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  • US, Iran may be close to sealing new nuclear deal

US, Iran may be close to sealing new nuclear deal

Iranian FM Hossein Amir-Abdollahian meets with the Director General of the IAEA Rafael Grossi, Tehran, Iran, Mar. 5, 2022. (AFP)
Iranian FM Hossein Amir-Abdollahian meets with the Director General of the IAEA Rafael Grossi, Tehran, Iran, Mar. 5, 2022. (AFP)
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10 Aug 2022 06:08:50 GMT9
10 Aug 2022 06:08:50 GMT9

The escalation of global tensions as a result of the Russia-Ukraine conflict, China-Taiwan stand-off, the medical and economic crises, and the exchanges between the Israeli state and the militant Palestinian Islamic Jihad movement has overshadowed the Iran nuclear deal talks.

Is reviving the Joint Comprehensive Plan of Action still on the table? Maybe it is no longer a breaking news story, but the Iranian regime and the US administration are definitely still trying to resurrect the 2015 agreement. On Thursday, a sudden call was made to all the international negotiating parties to resume the nuclear talks with Iran.

In fact, the indirect Vienna talks between Tehran and Washington had already begun, with a meeting between Iran’s top nuclear negotiator Ali Bagheri Kani and the EU’s European External Action Service Deputy Secretary-General Enrique Mora. The latter returned to his shuttling between Bagheri Kani and US special envoy to Iran Robert Malley.

In an op-ed published by the Financial Times late last month, EU foreign affairs chief Josep Borrell revealed that he had presented a new framework to relaunch the JCPOA.

It may indeed be the happy ending that the leaders of Iran and the US wish for if what the BBC published is proven true. It reported that an anonymous European official stated that Tehran’s demand for Washington to remove the Islamic Revolutionary Guard Corps from its official blacklist of “foreign terrorist organizations” had been dropped from the discussions and would instead be dealt with “in the future.” The source also revealed to the BBC that Washington would guarantee that no future US president could withdraw from the new deal.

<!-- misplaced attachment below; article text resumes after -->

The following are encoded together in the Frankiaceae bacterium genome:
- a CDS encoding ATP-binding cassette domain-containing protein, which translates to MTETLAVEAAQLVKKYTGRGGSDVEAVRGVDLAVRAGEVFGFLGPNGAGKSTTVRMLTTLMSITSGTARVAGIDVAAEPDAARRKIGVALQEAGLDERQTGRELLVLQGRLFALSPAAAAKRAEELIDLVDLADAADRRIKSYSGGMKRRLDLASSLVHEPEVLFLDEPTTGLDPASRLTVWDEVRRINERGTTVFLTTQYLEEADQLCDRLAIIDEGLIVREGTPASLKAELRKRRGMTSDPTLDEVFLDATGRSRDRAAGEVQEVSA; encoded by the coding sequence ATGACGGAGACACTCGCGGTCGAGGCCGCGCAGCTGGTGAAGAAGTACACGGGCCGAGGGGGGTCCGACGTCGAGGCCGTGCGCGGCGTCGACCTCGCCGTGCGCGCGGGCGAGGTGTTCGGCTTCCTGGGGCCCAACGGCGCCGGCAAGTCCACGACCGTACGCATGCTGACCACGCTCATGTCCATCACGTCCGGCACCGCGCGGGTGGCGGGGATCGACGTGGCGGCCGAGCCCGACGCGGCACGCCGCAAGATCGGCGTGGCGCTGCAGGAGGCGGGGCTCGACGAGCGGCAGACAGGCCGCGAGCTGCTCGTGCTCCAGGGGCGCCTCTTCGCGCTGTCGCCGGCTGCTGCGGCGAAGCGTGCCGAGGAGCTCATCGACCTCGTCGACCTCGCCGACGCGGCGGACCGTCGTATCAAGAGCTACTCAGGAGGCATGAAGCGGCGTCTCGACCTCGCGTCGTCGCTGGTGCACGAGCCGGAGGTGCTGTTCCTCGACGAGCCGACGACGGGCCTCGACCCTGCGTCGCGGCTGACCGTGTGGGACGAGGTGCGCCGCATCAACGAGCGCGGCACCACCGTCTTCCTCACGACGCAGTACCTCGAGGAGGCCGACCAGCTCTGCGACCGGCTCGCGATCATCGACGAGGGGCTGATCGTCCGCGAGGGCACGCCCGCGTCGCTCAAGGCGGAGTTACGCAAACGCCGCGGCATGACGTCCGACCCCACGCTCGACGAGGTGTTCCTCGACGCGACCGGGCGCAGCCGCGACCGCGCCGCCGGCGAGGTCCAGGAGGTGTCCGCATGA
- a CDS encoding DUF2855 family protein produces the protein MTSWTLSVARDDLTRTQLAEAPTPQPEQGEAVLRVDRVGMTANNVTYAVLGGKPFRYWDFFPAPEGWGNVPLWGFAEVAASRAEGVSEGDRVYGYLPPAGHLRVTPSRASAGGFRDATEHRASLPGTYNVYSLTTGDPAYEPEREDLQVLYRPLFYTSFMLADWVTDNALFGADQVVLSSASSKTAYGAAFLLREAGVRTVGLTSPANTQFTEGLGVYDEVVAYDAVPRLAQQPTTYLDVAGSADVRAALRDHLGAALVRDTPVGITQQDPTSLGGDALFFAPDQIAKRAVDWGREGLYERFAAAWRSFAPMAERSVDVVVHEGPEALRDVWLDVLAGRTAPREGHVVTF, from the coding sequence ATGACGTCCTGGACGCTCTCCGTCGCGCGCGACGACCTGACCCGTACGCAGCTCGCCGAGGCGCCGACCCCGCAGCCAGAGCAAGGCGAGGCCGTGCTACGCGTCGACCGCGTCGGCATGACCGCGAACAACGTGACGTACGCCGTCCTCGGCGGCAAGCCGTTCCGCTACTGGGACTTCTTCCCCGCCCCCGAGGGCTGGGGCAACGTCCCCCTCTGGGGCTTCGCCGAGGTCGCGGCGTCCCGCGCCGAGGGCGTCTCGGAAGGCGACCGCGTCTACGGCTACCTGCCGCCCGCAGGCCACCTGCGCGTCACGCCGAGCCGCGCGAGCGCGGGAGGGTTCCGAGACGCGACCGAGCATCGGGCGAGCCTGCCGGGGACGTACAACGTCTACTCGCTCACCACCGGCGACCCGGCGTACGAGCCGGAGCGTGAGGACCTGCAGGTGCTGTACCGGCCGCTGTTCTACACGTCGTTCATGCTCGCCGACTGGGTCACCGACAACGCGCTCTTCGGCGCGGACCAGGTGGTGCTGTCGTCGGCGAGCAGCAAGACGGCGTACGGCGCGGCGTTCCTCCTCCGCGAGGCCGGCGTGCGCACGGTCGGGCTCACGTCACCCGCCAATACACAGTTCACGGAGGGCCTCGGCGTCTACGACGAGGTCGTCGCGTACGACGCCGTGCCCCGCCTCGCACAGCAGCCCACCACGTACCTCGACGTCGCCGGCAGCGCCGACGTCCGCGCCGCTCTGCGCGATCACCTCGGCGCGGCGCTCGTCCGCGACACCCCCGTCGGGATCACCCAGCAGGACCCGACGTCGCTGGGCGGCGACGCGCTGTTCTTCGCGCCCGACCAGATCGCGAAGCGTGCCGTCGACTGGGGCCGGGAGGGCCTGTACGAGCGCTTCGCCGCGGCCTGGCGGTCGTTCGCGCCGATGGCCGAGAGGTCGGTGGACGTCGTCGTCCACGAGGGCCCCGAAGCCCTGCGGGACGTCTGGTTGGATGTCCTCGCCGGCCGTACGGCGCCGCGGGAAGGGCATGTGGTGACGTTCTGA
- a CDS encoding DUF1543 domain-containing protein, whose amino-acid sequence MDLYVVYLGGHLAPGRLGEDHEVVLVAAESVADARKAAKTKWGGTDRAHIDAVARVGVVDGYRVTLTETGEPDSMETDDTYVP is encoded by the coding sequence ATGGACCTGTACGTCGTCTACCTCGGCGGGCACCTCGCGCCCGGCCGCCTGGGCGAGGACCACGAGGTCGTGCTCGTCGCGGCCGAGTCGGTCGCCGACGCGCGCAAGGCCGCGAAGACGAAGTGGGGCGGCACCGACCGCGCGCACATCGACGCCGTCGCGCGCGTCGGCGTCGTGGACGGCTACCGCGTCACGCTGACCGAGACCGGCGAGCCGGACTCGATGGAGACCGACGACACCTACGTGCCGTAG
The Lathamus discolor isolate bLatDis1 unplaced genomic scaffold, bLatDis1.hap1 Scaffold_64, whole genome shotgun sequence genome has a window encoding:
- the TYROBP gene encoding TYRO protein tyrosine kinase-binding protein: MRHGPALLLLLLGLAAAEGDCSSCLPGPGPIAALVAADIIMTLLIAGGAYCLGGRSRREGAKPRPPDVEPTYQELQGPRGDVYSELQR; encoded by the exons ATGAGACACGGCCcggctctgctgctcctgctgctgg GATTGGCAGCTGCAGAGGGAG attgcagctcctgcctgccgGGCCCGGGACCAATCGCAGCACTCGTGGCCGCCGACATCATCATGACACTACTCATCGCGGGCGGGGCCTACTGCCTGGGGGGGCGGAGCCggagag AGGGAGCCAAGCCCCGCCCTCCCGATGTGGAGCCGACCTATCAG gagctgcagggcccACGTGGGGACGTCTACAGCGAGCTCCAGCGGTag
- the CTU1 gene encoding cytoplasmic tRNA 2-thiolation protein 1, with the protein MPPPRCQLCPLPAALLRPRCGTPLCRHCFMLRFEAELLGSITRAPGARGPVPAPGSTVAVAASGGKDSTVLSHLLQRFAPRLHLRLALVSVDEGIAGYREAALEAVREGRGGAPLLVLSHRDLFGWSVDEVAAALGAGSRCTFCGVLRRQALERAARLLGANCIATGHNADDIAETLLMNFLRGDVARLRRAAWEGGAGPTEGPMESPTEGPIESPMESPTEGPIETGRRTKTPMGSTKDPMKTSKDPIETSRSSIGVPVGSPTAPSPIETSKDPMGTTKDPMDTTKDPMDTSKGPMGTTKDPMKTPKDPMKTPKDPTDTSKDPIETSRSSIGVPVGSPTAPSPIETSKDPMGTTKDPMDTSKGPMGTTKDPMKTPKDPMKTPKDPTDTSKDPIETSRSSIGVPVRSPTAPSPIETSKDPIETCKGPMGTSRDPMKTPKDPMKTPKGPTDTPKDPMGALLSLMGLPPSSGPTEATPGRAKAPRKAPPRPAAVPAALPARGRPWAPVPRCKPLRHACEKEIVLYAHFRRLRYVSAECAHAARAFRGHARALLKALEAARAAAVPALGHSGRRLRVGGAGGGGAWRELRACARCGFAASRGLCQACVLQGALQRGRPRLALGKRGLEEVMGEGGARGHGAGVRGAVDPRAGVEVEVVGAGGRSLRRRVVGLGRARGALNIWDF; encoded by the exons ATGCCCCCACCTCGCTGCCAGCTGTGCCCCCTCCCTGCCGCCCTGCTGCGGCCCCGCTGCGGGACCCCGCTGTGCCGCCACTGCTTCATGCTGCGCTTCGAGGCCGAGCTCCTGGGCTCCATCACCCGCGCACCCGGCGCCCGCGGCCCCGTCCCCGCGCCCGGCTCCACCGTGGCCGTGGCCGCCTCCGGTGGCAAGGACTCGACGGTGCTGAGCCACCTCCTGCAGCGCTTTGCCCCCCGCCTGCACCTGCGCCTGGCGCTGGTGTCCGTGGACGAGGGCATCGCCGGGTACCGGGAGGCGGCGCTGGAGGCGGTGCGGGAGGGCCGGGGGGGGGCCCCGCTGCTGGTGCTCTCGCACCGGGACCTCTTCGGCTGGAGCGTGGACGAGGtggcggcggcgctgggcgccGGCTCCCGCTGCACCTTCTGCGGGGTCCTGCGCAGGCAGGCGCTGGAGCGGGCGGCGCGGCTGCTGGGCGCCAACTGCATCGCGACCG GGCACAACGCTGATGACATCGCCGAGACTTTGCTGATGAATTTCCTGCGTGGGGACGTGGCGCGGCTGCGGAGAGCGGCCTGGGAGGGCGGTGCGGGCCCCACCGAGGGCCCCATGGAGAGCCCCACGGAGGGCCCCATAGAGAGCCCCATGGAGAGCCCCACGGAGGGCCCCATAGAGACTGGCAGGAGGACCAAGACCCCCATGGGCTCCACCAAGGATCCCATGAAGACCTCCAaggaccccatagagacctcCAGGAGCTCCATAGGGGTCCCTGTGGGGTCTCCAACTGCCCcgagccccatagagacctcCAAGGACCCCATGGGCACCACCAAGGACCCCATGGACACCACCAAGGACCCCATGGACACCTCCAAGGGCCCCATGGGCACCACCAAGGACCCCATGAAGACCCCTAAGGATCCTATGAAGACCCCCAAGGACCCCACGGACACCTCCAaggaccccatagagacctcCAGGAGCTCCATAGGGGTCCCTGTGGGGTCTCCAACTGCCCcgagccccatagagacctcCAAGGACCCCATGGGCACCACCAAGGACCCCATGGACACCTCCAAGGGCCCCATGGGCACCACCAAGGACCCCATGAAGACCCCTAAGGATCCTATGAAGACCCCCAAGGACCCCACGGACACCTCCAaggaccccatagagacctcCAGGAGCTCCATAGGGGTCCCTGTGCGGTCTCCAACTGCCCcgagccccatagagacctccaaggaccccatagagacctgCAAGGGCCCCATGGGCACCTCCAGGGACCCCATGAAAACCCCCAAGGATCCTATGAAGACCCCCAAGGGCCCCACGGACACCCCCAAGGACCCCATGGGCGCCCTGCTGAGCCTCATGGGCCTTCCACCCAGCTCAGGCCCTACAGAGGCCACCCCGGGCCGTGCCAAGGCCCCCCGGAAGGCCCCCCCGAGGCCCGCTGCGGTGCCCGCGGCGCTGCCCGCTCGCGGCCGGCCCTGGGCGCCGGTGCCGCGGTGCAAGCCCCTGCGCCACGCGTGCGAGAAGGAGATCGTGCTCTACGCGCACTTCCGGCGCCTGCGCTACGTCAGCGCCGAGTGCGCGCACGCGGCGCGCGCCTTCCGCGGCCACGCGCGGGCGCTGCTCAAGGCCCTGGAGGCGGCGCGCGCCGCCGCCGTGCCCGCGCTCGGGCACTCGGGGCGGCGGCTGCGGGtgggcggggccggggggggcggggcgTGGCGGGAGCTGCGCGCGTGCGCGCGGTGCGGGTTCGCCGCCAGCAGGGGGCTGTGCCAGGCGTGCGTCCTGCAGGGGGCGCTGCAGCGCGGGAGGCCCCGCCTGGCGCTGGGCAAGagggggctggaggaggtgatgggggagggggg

However, the government in Tehran must realize that the US is a democratic country whose president is elected by its citizens. Therefore, no law obliges any future president not to cancel any agreement reached by a former leader.

The Iranians are clever enough to be well aware of this fact, but it does not matter what happens in the future, as long as it receives billions of dollars once the sanctions against this rogue state are lifted. As long as the Democrats are in power, nothing terrible will ever happen to them.

In the meantime, Tehran would be able to equip the IRGC to become the most significant force in the region, which would destabilize the already fragile security of some of Washington’s major allies.

During a meeting in Tehran on Saturday, IRGC head Maj. Gen. Hossein Salami told Ziad Nakhaleh, the Palestinian Islamic Jihad’s general-secretary, that his country was committed to supporting the movement until the end. Salami said that “all the anti-Zionist” capabilities “are on the scene in a united formation working to liberate Jerusalem and uphold the rights of the Palestinian people.”

The Iranian regime had been sending signals that Washington should be aware that the upcoming hours in Vienna could be decisive.

Dalia Al-Aqidi

How can Biden turn a blind eye to all the strategic threats of the Iranian regime unless there are reasons directly related to his unsecure position inside the US?

Prior to his departure to the Austrian capital, Malley posted on Twitter that he was preparing to resume the talks. “Our expectations are in check, but the United States welcomes EU efforts and is prepared for a good faith attempt to reach a deal. It will shortly be clear if Iran is prepared for the same,” his post read.

Meanwhile, the Iranian regime had been sending signals through various channels that Washington should be aware that the upcoming hours in Vienna could be decisive.

The Tehran Times quoted an anonymous Iranian diplomat as saying that the stability of an agreement lies in its balance. “Confidence for confidence. The alleged safeguards-related issues were created and had been continuing with political pressure and are political in nature. They must not be a pretext for future abuse against Iran,” the source said.

Iran gave Biden a deadline to increase the built-in pressure before the midterm elections, while the White House has been facing challenges left and right. If Malley’s team acquiesces to Iran’s demands, the gates of hell will be opened in the region. The result will harm many of Biden’s allies, while Tehran and its proxy militias will be the biggest winners.

  • Dalia Al-Aqidi is a senior fellow at the Center for Security Policy. Twitter: @DaliaAlAqidi
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